—Heidi Hauser Green
School Library Journal
Gr 6-10-This story offers a smooth blend of historical fact, suspense, and magic. In August 1969, Haitian-born, orphaned Ruba Cleo moves to Pass Christian, MS, to live with her grandmother. Despite the woman's stern Christian disapproval, Ruba clings to her belief in the ancestral lineage and power of the Dahomey Amazon women whose blood is in her veins. From her recently deceased Haitian grandmother, Ba, the 16-year-old learned chants, spells, and herbal potions that empower her to face destructive forces. When she encounters hostility and racism in the local community, her warrior psyche impedes her understanding of her grandmother's fears and struggles. However, as Ruba learns about Freedom Summer and the sacrifices of the civil rights workers, she begins to recognize and appreciate the warrior spirit in others. When Hurricane Camille slams into the Gulf Coast just as a white boy holds her and her family at gunpoint, Ruba musters her spiritual and emotional powers to save their lives and realizes that her training and perspective can be adapted to any time, situation, and place. Ruba's vivid descriptions and her reflective observations and lyrical letters to Ba belie early admission that she is learning and practicing English. Although the simultaneous timing of a gunpoint assault and the arrival of one of the century's worst hurricanes seems far-fetched, Ruba's tumultuous battle with the mystical stormwitch is compelling and liberating. Like her Mississippi cousins, readers will find Ruba an intriguing adolescent mix of cultural pride, emotional insecurity, and stubborn determination.-Gerry Larson, Durham School of the Arts, NC Copyright 2005 Reed Business Information.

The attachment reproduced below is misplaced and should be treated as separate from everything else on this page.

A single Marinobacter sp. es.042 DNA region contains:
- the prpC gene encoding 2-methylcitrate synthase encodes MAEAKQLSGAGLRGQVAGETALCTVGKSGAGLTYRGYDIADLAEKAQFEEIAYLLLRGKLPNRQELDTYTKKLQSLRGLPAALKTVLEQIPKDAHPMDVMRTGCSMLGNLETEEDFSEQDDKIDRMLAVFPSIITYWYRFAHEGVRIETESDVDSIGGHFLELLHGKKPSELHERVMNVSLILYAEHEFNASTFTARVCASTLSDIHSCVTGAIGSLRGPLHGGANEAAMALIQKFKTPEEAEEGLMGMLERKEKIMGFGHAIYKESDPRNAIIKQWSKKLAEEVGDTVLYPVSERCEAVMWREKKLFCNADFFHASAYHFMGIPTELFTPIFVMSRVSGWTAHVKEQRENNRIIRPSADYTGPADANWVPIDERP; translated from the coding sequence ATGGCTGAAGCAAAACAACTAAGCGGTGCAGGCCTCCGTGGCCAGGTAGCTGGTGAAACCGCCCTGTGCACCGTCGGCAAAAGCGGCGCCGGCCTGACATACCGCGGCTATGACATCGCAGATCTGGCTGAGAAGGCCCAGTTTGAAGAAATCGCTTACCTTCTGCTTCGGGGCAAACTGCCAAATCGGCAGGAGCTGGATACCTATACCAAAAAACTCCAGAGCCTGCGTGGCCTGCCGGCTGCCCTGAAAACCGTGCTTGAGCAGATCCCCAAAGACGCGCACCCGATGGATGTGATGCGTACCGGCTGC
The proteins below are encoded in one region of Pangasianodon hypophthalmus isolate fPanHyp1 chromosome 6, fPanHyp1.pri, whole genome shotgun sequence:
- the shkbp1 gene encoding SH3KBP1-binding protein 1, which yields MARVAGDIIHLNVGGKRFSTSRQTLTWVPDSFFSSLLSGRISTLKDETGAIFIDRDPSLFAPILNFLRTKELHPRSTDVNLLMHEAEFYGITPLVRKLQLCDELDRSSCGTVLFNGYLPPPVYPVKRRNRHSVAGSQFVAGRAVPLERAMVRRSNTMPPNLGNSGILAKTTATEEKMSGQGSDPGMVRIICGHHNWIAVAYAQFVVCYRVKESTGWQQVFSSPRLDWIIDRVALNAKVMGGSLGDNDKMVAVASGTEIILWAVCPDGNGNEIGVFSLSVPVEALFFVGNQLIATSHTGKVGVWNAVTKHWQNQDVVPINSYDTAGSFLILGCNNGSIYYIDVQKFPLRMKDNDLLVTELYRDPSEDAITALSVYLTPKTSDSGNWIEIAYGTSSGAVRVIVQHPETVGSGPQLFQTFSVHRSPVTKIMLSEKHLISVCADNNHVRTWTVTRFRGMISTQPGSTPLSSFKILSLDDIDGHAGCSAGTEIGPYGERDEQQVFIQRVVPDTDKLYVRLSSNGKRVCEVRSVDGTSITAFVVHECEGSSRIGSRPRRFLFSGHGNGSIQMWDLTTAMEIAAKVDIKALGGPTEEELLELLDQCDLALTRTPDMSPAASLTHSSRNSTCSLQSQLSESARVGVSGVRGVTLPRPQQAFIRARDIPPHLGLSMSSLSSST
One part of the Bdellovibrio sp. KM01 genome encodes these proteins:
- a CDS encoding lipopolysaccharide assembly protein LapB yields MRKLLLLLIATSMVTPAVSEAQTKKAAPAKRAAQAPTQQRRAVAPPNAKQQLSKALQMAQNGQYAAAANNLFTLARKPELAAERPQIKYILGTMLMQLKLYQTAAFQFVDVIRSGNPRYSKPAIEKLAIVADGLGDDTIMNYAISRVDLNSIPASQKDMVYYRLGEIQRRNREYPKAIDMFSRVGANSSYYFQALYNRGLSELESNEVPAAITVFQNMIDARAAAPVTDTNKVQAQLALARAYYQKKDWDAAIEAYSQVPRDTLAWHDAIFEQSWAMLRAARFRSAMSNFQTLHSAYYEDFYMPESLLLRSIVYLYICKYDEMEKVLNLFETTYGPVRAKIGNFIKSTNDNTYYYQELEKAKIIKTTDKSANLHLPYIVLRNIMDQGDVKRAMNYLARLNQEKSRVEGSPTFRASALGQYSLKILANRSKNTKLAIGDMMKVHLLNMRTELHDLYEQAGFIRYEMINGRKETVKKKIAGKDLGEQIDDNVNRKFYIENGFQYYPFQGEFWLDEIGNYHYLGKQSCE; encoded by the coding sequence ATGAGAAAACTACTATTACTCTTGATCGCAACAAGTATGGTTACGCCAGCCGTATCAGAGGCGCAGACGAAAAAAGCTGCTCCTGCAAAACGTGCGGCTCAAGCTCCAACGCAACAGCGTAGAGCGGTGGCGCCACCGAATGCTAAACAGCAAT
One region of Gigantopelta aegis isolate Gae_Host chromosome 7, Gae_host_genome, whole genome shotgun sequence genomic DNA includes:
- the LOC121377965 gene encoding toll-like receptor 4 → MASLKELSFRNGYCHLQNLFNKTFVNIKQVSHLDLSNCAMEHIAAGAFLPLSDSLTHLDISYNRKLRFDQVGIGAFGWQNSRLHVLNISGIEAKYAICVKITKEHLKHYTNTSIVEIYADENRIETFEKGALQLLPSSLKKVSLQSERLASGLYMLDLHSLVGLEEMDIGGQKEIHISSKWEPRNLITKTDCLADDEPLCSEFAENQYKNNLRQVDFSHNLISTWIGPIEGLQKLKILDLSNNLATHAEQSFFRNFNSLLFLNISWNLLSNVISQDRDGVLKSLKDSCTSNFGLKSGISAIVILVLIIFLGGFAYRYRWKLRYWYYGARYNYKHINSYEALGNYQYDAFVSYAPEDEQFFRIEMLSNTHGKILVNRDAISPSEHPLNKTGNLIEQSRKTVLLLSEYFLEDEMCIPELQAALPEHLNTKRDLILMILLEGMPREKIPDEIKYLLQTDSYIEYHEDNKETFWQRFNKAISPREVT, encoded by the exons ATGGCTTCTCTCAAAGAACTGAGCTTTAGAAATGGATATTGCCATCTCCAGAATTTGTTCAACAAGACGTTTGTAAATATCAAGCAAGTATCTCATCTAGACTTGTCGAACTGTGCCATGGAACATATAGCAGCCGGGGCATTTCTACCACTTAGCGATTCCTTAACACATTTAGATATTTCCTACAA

Kirkus Reviews
Haitian conjuring and American historical fiction boldly weave together weather, magic, religion, and ancestral history. It's August 1969. Sixteen-year-old Ruba's been in Pass Christian, a Mississippi coastal town, for three weeks. She moved there to live with her unfamiliar, Christian paternal grandmother because her maternal grandmother who raised her in Haiti has died. In Haiti, Ba taught Ruba how to conjure winds to fight evil Zashar, a stormwitch with an ancient grudge against their ancestors of Dahomey (Benin). With Ba dead, Ruba's the only warrior woman left. Now Hurricane Camille (possibly the worst storm to make land in American meteorological history) is bearing down, and Ruba knows Zashar's inside it. Meanwhile, Mississippi is rife with racial violence. With a few friends and family around her-including seven-year-old cousin Gisele, who may be the next warrior woman-Ruba faces Zashar, the hurricane, and the Ku Klux Klan. Gritty details of the civil-rights movement and Dahomey (and world-wide) history of slavery form a powerful story that's archetypal, magical, and realistic all at once. (historical notes, list of sources) (Fantasy. YA)

Product Details

ISBN-13:
9781582349527
Publisher:
Bloomsbury USA
Publication date:
01/03/2005
Pages:
200
Product dimensions:
4.88(w) x 8.52(h) x 0.91(d)
Lexile:
720L (what's this?)
Age Range:
12 - 17 Years

Meet the Author

Susan Vaught works with young people as a clinical psychologist. She has also been writing all her life. She and her large family live on a rugged, 45-acre mountainous farm in the Smoky Mountain foothills in Tennessee. This is her second book for young adults.

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Stormwitch 5 out of 5 based on 0 ratings. 1 reviews.
Guest More than 1 year ago
I couldn't put this book down. I like the way this author writes. It is nice to read a good story that is not filled with vulgar words and junk. I also enjoyed her other book L.O.S.T., and look forward to the sequal. Keep up the great writting.